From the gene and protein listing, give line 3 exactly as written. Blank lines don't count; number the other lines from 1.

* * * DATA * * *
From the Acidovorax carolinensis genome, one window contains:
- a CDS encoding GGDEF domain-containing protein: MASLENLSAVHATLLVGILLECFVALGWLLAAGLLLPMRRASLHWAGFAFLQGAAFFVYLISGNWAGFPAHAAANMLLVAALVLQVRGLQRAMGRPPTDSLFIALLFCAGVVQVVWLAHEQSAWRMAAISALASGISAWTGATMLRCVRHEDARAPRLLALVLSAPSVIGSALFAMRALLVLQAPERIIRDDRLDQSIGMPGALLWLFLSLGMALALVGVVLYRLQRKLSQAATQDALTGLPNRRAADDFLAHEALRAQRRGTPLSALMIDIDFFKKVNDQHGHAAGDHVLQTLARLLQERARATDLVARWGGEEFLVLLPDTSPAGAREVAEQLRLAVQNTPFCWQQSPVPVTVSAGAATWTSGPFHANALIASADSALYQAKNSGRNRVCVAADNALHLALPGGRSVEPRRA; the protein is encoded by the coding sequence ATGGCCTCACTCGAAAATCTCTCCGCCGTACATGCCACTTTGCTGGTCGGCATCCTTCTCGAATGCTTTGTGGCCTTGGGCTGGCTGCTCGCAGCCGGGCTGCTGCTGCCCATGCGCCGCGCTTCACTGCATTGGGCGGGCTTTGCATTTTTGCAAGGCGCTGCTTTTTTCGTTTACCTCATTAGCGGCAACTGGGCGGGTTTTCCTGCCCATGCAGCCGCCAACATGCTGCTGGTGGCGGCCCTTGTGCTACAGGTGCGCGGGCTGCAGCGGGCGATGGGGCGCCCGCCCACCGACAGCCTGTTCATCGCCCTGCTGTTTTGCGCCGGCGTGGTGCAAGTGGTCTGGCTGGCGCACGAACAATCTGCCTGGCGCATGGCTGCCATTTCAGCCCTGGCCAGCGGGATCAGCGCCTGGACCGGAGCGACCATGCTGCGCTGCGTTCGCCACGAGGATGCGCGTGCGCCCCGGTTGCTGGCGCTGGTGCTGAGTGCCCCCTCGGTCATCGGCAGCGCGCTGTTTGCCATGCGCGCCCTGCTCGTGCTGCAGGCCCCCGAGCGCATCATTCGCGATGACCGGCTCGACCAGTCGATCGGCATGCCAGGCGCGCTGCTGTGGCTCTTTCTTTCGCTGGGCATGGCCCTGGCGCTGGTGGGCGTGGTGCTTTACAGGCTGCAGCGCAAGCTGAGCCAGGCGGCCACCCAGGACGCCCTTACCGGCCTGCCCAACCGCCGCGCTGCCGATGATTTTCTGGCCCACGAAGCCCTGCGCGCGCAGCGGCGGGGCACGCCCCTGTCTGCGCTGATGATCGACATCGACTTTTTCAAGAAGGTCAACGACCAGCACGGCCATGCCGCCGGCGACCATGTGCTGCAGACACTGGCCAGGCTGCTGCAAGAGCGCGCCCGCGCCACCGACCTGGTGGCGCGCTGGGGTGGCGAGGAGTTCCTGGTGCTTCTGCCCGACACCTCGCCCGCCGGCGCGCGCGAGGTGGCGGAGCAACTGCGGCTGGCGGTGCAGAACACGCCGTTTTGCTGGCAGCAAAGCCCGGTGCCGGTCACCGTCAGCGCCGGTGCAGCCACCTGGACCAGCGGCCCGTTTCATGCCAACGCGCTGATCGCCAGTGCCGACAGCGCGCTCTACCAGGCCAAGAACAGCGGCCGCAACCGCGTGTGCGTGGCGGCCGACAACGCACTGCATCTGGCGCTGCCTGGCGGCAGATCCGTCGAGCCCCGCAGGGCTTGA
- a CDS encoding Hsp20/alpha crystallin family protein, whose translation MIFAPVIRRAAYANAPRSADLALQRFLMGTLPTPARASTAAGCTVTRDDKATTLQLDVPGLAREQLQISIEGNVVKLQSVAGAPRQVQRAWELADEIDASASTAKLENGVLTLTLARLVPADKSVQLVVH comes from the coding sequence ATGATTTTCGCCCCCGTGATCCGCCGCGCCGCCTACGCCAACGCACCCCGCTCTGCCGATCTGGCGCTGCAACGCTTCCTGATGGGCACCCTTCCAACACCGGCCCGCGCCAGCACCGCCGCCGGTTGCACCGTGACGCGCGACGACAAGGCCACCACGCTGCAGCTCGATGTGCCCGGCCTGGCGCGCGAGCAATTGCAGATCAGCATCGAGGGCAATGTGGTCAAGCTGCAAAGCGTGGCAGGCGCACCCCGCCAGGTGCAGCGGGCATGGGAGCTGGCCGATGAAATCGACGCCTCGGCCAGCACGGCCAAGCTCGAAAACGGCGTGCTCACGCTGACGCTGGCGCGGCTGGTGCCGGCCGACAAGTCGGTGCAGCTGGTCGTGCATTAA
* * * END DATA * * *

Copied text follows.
- a CDS encoding Hsp20/alpha crystallin family protein, whose translation MIFAPVIRRAAYANAPRSADLALQRFLMGTLPTPARASTAAGCTVTRDDKATTLQLDVPGLAREQLQISIEGNVVKLQSVAGAPRQVQRAWELADEIDASASTAKLENGVLTLTLARLVPADKSVQLVVH comes from the coding sequence ATGATTTTCGCCCCCGTGATCCGCCGCGCCGCCTACGCCAACGCACCCCGCTCTGCCGATCTGGCGCTGCAACGCTTCCTGATGGGCACCCTTCCAACACCGGCCCGCGCCAGCACCGCCGCCGGTTGCACCGTGACGCGCGACGACAAGGCCACCACGCTGCAGCTCGATGTGCCCGGCCTGGCGCGCGAGCAATTGCAGATCAGCATCGAGGGCAATGTGGTCAAGCTGCAAAGCGTGGCAGGCGCACCCCGCCAGGTGCAGCGGGCATGGGAGCTGGCCGATGAAATCGACGCCTCGGCCAGCACGGCCAAGCTCGAAAACGGCGTGCTCACGCTGACGCTGGCGCGGCTGGTGCCGGCCGACAAGTCGGTGCAGCTGGTCGTGCATTAA